|Publication number||US5680054 A|
|Application number||US 08/607,487|
|Publication date||Oct 21, 1997|
|Filing date||Feb 27, 1996|
|Priority date||Feb 23, 1996|
|Publication number||08607487, 607487, US 5680054 A, US 5680054A, US-A-5680054, US5680054 A, US5680054A|
|Original Assignee||Chemin De Fer Qns&L|
|Export Citation||BiBTeX, EndNote, RefMan|
|Patent Citations (15), Referenced by (37), Classifications (9), Legal Events (5)|
|External Links: USPTO, USPTO Assignment, Espacenet|
The present invention relates to a method and apparatus for locating a position of a break in one of a pair of rails in an electrically isolated segment of a railroad. More particularly, the invention relates to such a method and apparatus in which an electrical property of a ballast medium extending between the pair of rails is measured to determine the position of the rail break.
A broken rail in a railroad represents a major danger in railroad traffic. A broken rail may be imperceptible to the eye, but when a loaded train passes over the broken rail, it may cause a derailment of the train resulting in extensive damage, either to passengers or cargo, or to the environment as a result of cargo spills. Rapid and precise rail break detection is thus important to railroad operations and management.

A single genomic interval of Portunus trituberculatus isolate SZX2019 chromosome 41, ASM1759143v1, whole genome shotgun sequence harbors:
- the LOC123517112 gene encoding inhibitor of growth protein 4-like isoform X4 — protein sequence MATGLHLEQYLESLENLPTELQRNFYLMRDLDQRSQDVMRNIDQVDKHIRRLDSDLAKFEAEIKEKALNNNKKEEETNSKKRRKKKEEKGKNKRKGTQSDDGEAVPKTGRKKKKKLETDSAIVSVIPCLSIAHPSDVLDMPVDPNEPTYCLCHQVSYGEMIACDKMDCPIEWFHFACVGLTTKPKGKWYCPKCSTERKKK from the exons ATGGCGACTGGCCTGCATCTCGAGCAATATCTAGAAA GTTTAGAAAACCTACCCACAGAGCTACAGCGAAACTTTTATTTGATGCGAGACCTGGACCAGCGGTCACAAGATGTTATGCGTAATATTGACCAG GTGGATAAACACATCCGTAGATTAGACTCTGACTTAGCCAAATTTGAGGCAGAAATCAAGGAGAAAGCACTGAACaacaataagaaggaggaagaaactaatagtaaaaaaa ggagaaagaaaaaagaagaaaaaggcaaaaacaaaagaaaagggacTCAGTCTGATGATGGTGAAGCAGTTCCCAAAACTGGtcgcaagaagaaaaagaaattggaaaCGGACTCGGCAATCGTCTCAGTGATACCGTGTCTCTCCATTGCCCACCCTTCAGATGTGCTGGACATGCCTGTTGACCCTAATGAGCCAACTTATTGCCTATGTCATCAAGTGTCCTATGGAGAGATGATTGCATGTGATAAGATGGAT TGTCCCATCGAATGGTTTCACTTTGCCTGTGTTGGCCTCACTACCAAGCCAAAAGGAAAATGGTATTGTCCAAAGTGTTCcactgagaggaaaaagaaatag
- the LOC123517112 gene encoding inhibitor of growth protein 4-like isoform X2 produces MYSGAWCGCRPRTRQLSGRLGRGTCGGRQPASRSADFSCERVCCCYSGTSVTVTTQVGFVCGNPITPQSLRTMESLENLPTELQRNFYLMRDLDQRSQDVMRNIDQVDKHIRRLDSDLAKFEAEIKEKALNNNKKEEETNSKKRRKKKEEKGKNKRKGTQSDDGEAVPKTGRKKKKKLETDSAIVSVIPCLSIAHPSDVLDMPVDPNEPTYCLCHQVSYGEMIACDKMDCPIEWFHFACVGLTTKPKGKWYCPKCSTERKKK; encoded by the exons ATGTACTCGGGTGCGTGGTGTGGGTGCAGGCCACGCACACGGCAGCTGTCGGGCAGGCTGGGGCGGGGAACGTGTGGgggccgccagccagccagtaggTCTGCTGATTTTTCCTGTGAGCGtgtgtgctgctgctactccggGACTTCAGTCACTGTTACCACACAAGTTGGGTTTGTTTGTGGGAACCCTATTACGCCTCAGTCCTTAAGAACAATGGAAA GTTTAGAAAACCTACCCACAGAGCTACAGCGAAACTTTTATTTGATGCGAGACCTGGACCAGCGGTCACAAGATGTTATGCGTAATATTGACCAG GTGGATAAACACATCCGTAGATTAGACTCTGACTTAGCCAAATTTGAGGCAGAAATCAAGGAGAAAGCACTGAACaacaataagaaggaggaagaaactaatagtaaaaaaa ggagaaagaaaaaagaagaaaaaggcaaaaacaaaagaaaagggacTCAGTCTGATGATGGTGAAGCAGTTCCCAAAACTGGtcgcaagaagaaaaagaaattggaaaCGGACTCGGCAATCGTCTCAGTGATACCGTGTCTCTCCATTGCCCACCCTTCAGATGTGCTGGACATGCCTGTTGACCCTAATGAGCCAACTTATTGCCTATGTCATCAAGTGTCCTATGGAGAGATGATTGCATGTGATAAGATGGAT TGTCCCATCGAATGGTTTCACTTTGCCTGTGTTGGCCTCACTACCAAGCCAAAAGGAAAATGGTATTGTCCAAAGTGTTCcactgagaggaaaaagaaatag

The traditional method of railroad integrity detection has been to send a low voltage pulsed DC current down one rail and back through the opposed rail in an electrically isolated segment (also referred to as a block) of the railroad. The segment may have a length of about 0.1 to 5 kilometers and is electrically isolated from contiguous or adjoining segments. A series contiguous segments form a section for signaling purposes (known as a controlled block) and may have a length of 10 to 20 km. The term isolated is used in this specification instead of insulated because the rails are not electrically insulated with respect to the ballast or ground to which they are mounted. In the traditional method, the presence or absence of current (either continuous or pulsed) was detected to confirm that the rails were conducting and not broken or shorted at some point over the segment.